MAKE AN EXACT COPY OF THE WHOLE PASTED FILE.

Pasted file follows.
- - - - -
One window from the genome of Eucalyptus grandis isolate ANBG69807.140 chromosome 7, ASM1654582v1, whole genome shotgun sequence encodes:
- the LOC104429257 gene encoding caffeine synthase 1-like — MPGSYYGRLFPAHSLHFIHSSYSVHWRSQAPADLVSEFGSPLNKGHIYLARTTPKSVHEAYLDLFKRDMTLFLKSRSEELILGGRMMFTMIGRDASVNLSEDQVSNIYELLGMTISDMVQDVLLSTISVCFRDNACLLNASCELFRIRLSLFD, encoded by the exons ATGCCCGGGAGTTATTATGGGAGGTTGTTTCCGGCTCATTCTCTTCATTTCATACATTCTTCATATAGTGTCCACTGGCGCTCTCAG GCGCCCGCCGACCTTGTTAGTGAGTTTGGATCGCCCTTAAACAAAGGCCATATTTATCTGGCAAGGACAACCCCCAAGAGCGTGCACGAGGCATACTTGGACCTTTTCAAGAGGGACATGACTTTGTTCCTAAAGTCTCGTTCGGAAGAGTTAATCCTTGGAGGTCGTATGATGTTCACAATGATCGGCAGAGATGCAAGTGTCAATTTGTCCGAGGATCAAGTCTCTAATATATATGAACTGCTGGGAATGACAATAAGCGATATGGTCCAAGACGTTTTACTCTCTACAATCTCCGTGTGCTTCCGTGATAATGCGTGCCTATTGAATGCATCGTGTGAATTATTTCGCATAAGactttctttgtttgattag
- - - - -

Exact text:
One window from the genome of Eucalyptus grandis isolate ANBG69807.140 chromosome 7, ASM1654582v1, whole genome shotgun sequence encodes:
- the LOC104429257 gene encoding caffeine synthase 1-like — MPGSYYGRLFPAHSLHFIHSSYSVHWRSQAPADLVSEFGSPLNKGHIYLARTTPKSVHEAYLDLFKRDMTLFLKSRSEELILGGRMMFTMIGRDASVNLSEDQVSNIYELLGMTISDMVQDVLLSTISVCFRDNACLLNASCELFRIRLSLFD, encoded by the exons ATGCCCGGGAGTTATTATGGGAGGTTGTTTCCGGCTCATTCTCTTCATTTCATACATTCTTCATATAGTGTCCACTGGCGCTCTCAG GCGCCCGCCGACCTTGTTAGTGAGTTTGGATCGCCCTTAAACAAAGGCCATATTTATCTGGCAAGGACAACCCCCAAGAGCGTGCACGAGGCATACTTGGACCTTTTCAAGAGGGACATGACTTTGTTCCTAAAGTCTCGTTCGGAAGAGTTAATCCTTGGAGGTCGTATGATGTTCACAATGATCGGCAGAGATGCAAGTGTCAATTTGTCCGAGGATCAAGTCTCTAATATATATGAACTGCTGGGAATGACAATAAGCGATATGGTCCAAGACGTTTTACTCTCTACAATCTCCGTGTGCTTCCGTGATAATGCGTGCCTATTGAATGCATCGTGTGAATTATTTCGCATAAGactttctttgtttgattag